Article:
The Ratings Game: AMD stock gets a long-awaited upgrade as Intel’s stumbles mean it’s now ‘open season’ in servers

Shares of Advanced Micro Devices Inc. were headed higher in morning trading Tuesday after winning over an analyst who had long been more cautious on the semiconductor maker.

Bernstein analyst Stacy Rasgon upgraded AMD shares

to outperform from market perform Tuesday, marking the first time in nearly a decade that he’s held a bullish rating on the chip stock. Rasgon noted that AMD’s stock price rocketed from below $2 to above $100 while he waited on the sidelines, and he called his prior neutral stance “the biggest missed call of our Wall Street tenure.”

Rasgon acknowledged that AMD is not the same company it was 10 years ago, a view that he said has been “abundantly clear for years.”

“And with the combination of continued stellar execution, increasingly bankable earnings power, and a recent sizable pullback making valuation (dare we say?) downright attractive we are, for the first time in almost a decade, pulling the trigger,” he wrote.

Shares were up 3.9% in Tuesday morning trading.

Still, the stock has declined about 30% from its November high and now trades at a multiple of under 30 times estimated earnings per share for the next 12 months, and about 20 times the $5-plus in earnings power that Rasgon thinks is likely. That means AMD’s valuation is “approaching the cheapest in 5 years,” Rasgon wrote, all while the company has attractive prospects ahead.

He points to the company’s growing traction across its segments, its improved pricing in desktop CPUs, and its continued market share wins in notebooks and servers.

He’s also upbeat about AMD’s ability to capitalize on rival Intel Corp.’s

challenges after Intel pushed back the timetable for its Granite Rapids server chip into 2024.

“[T]his also means that the next several years are likely open season for AMD, with Intel acknowledging likelihood for continued share losses to their smaller competitor at least through 2023,” Rasgon wrote. “We suspect AMD will take as much share as they can manage to supply.”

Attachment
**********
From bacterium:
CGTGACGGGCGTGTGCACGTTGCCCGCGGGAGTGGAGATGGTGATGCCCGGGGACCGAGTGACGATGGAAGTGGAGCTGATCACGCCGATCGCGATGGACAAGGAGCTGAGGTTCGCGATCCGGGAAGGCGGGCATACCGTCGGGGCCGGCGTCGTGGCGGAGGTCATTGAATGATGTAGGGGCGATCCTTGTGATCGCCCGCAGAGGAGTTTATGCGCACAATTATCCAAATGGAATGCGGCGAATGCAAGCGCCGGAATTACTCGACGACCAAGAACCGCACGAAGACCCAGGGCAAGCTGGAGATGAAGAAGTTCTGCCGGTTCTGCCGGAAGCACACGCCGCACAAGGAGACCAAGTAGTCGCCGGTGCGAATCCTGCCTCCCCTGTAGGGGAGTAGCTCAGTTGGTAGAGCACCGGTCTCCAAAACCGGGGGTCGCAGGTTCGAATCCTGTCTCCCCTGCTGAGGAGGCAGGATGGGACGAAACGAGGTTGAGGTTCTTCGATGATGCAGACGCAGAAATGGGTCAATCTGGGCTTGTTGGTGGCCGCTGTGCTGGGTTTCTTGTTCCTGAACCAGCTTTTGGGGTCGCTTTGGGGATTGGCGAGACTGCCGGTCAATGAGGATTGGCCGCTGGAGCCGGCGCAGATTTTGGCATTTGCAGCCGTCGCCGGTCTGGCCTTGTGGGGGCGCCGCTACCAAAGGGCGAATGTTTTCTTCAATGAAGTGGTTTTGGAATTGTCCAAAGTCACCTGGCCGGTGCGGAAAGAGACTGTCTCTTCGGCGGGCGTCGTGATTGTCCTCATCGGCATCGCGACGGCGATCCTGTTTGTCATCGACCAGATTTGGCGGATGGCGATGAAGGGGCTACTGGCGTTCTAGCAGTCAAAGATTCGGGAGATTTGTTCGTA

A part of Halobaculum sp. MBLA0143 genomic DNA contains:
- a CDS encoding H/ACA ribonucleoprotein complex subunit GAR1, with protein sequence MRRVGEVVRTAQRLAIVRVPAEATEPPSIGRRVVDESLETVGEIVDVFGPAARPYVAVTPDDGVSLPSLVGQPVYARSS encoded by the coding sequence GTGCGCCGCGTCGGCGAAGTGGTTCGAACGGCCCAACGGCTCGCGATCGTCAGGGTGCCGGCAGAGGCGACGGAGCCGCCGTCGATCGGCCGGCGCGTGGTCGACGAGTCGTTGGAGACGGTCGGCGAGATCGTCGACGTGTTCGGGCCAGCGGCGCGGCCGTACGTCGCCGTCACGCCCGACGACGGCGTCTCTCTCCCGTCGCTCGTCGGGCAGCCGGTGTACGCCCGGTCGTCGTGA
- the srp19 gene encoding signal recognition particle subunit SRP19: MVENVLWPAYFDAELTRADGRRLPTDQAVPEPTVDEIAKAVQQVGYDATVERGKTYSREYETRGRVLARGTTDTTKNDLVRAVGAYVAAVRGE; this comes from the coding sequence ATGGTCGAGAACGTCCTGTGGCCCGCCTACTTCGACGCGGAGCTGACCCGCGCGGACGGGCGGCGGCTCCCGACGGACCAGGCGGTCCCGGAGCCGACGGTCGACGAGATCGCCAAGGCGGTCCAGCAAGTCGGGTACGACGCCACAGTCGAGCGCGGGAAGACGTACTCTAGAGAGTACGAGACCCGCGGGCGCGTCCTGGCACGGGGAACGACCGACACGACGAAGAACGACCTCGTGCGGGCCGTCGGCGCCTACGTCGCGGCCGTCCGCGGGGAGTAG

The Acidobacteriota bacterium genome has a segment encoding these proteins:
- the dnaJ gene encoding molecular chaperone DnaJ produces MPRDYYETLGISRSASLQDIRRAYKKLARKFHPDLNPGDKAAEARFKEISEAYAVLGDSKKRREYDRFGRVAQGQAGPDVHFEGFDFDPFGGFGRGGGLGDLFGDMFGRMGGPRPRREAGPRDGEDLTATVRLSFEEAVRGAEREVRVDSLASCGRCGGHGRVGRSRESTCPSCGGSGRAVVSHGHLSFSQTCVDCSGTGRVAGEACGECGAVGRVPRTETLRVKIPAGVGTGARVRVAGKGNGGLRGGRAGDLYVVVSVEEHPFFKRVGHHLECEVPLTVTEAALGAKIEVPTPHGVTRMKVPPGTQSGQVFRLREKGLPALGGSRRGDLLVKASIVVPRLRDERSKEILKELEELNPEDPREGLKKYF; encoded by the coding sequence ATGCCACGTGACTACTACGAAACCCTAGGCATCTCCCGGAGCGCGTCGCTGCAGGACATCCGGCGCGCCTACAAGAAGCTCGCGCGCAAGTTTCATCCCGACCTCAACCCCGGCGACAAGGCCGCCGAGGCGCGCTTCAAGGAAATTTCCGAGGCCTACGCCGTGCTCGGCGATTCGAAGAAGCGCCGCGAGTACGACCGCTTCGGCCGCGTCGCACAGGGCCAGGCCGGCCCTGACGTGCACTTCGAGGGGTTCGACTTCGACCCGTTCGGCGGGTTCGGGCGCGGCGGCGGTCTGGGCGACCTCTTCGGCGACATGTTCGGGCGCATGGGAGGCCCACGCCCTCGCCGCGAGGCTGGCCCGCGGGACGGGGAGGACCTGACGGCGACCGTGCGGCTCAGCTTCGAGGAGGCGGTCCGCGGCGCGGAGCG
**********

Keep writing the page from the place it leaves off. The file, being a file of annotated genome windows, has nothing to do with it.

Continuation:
Additionally, Rasgon said that AMD’s management team seems to have a more upbeat view of its just-closed Xilinx acquisition than many Wall Street analysts do.

While “most Street math has the acquisition slightly dilutive given the all-stock nature and the change to AMD’s multiple since it was announced,” he noted that AMD expects the deal to be accretive in its first year. That suggests to Rasgon that “the company might see an annual revenue run rate that could be hundreds of millions of dollars higher than current expectations.”

Further, the company “likely” has more than $7 billion in gross cash after the deal close and continues to generate cash. AMD already launched a buyback program last year, but the prospect of “further share count reductions through more material buybacks could conceivably also be a contributor to accretion,” in Rasgon’s view.

AMD plans an analyst day on June 9 that could offer more commentary on capital-return goals, as well as topics like margins and longer-term growth, according to Rasgon.

Despite the recent weakness, AMD’s stock has still rallied about 39% over the past 12 months, while Intel shares have tumbled 26%, the PHLX Semiconductor Index

has gained 10% and the S&P 500 index

has advanced 12%.

This post was originally published on Market Watch

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